The New Trend In Building Customer Loyalty (And How You Can Profit Enormously)

The internet is changing the way you do business (and now the way you build loyalty with customers). Studies have shown that 83% of U.S. consumers go online to research electronics, computers, books, music and movies before buying those items. I’m sure this number will rise, since customers of all types increasingly have access to high-speed Internet all the time.

But what does this truly mean for you or your organization when it comes to building loyalty?

You must build loyalty with information. The Internet has disrupted the traditional loyalty process, allowing the prospective customer to have the means to research everything, and they do. This means you or your organization must adapt to the information-empowered prospect in a way where “relationships are created by information.”

Recently, I was talking to someone in the market for a pick-up truck, who was very disappointed that he knew more about this specific vehicle than the sales rep. And for him to buy, he wanted a sales rep that had deep knowledge of this specific vehicle, not a brochure-reader. (This reminds me why—even as a car salesman you should be a meaningful specific rather than a wondering generality.) When car buyers come into auto dealerships knowing more about the vehicles than the salespeople because of information on the internet. That creates a new dynamic because then the buyer is in control of the shopping process. Which ultimately means, then the role of the salesperson shifts entirely. And the whole auto dealership industry is one that’s living through this “relationships created by information” revolution.

In order for you or your organization to enormously profit from this new trend there are 4 important components to build loyalty and relationships with information.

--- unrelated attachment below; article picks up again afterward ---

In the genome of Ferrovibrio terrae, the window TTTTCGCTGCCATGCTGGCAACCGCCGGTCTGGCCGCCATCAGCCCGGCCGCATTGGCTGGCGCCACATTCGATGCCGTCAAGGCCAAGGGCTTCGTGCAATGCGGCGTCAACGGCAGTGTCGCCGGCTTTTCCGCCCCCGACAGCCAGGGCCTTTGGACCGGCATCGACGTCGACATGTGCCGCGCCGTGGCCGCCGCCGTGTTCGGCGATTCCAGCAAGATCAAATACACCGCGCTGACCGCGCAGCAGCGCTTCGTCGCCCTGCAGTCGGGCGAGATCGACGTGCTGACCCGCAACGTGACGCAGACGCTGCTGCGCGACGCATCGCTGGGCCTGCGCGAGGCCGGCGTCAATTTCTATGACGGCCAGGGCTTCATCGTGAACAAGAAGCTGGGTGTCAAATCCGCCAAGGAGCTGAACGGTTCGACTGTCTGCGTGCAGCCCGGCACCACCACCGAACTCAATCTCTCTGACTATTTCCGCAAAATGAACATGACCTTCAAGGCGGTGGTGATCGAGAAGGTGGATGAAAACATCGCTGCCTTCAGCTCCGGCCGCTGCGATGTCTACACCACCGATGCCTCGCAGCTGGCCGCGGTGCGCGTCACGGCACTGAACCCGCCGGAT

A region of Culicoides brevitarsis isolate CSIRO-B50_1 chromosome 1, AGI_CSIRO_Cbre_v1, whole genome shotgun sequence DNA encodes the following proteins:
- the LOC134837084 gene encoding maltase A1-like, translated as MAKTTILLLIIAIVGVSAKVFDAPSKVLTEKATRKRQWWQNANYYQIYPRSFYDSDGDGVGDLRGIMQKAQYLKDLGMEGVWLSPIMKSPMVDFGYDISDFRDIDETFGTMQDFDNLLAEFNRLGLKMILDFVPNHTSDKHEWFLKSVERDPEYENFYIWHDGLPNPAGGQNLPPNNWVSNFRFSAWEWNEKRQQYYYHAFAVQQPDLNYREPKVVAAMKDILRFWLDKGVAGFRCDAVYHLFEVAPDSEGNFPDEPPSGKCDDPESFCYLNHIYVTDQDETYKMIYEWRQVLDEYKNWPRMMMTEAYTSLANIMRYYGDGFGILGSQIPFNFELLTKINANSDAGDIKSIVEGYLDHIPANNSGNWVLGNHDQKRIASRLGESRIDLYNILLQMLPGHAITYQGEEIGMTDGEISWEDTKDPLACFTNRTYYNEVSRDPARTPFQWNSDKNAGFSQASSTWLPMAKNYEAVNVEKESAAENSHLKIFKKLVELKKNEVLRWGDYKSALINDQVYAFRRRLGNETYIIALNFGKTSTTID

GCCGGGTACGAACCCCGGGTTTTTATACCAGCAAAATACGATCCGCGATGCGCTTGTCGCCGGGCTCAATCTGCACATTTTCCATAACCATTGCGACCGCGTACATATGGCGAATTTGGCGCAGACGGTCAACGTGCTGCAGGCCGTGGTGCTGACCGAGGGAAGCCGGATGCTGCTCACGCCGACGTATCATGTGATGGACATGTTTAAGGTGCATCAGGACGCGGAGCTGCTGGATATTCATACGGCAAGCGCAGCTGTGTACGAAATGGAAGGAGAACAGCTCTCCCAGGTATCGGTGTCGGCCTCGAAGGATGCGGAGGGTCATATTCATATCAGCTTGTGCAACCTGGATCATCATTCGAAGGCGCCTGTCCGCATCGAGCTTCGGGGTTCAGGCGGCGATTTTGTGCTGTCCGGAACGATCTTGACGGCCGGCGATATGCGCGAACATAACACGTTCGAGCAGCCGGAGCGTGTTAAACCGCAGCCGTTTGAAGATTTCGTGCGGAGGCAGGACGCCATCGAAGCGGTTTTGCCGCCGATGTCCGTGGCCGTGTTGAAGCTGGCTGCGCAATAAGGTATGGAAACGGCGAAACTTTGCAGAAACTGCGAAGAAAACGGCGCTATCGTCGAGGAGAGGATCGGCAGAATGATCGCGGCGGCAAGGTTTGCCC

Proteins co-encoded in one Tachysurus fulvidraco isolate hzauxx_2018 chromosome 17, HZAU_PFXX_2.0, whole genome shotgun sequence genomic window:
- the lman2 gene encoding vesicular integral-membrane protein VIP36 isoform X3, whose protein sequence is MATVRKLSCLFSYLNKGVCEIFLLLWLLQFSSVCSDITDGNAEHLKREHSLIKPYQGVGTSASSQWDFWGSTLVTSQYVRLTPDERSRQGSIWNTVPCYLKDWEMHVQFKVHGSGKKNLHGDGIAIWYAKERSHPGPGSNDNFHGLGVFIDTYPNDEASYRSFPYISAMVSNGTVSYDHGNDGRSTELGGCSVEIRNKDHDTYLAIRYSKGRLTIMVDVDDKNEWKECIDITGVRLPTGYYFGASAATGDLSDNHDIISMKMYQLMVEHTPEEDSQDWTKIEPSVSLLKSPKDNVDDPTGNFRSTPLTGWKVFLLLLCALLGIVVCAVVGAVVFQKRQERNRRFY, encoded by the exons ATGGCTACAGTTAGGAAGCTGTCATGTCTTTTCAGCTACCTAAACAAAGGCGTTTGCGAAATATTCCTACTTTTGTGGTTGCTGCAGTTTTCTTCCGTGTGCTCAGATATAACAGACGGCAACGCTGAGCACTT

•  Create a Blog. Blogging is about creating, writing, recording and/or contributing information of value to your niche market (a segment of mainstream). Blogs position you as the expert. Blogs communicate ideas, expertise, news and announcements. Blogs allow for relationship-building and one-to-one relationships.
  • Understand your prospects and customers. Know their pain points, dreams, and desires. How can you create a relationship with someone you don’t understand?
  • Avoid routine common sense. You won’t win loyalty with your breathtaking grasp of the obvious.
  • Educate, and inform before you sell. Educate your prospects, inform them, and help solve their problems. Become a trusted source of information and those prospects will more readily buy from you.
  • Have a clear call to action. Tell your prospects exactly what you expect them to do next, and remind them why it’s in their best interest to buy, click or subscribe.

Remember not content but relationships are king in this context. Smart online marketers know that “the money is in the permission list.” In other words, the asset that can be built with information is permission. The privilege of marketing to people who have some interest in your topic, products or services. This asset can be big enough and valuable enough to build an entire business around. See Amazon.com, Inc.

Question: How are you positioning you or your organization to profit from this new trend of information relationships?

3 thoughts on “The New Trend In Building Customer Loyalty (And How You Can Profit Enormously)

  • I agree with your advice. Unfortunately some business reps. have to start behind the base line because their trade/business sales people haven’t a trustworthy record. I won’t name any of them, but if they want to change the perception many people have about their line of work, they must respond with a reliable and factual knowledge of their product/s, because customers shop around and do their own checking using the electronic media as they go.

  • You’re right on point Heather! Those days are long gone when you could just read the brochure to people and they thought you knew what you’re talking about. If you’re not armed with as you say, “reliable and factual knowledge of your product/s” then you’re in trouble. Thanks for your comment!

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